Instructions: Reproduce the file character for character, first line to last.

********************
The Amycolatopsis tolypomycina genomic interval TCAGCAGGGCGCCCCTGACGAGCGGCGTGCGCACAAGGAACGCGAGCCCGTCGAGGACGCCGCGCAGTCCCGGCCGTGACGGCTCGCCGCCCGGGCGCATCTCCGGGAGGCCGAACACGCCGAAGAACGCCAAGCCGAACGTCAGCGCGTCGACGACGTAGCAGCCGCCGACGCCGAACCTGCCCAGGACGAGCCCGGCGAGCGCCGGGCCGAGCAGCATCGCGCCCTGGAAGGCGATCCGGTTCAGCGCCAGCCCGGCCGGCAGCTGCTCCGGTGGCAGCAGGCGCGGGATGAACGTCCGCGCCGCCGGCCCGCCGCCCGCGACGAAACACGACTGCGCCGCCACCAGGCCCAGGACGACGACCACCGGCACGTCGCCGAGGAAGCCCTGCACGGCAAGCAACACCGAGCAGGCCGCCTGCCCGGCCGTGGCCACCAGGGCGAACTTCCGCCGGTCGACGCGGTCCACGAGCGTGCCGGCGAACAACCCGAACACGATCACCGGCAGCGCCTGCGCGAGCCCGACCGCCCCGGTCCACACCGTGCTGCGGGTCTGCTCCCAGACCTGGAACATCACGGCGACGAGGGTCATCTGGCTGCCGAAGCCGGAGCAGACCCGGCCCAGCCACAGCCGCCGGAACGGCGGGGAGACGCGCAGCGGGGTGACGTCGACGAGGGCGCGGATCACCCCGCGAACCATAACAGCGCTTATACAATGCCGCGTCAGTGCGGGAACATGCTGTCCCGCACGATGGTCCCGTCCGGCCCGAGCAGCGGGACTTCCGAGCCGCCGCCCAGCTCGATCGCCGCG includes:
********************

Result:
The Amycolatopsis tolypomycina genomic interval TCAGCAGGGCGCCCCTGACGAGCGGCGTGCGCACAAGGAACGCGAGCCCGTCGAGGACGCCGCGCAGTCCCGGCCGTGACGGCTCGCCGCCCGGGCGCATCTCCGGGAGGCCGAACACGCCGAAGAACGCCAAGCCGAACGTCAGCGCGTCGACGACGTAGCAGCCGCCGACGCCGAACCTGCCCAGGACGAGCCCGGCGAGCGCCGGGCCGAGCAGCATCGCGCCCTGGAAGGCGATCCGGTTCAGCGCCAGCCCGGCCGGCAGCTGCTCCGGTGGCAGCAGGCGCGGGATGAACGTCCGCGCCGCCGGCCCGCCGCCCGCGACGAAACACGACTGCGCCGCCACCAGGCCCAGGACGACGACCACCGGCACGTCGCCGAGGAAGCCCTGCACGGCAAGCAACACCGAGCAGGCCGCCTGCCCGGCCGTGGCCACCAGGGCGAACTTCCGCCGGTCGACGCGGTCCACGAGCGTGCCGGCGAACAACCCGAACACGATCACCGGCAGCGCCTGCGCGAGCCCGACCGCCCCGGTCCACACCGTGCTGCGGGTCTGCTCCCAGACCTGGAACATCACGGCGACGAGGGTCATCTGGCTGCCGAAGCCGGAGCAGACCCGGCCCAGCCACAGCCGCCGGAACGGCGGGGAGACGCGCAGCGGGGTGACGTCGACGAGGGCGCGGATCACCCCGCGAACCATAACAGCGCTTATACAATGCCGCGTCAGTGCGGGAACATGCTGTCCCGCACGATGGTCCCGTCCGGCCCGAGCAGCGGGACTTCCGAGCCGCCGCCCAGCTCGATCGCCGCG includes: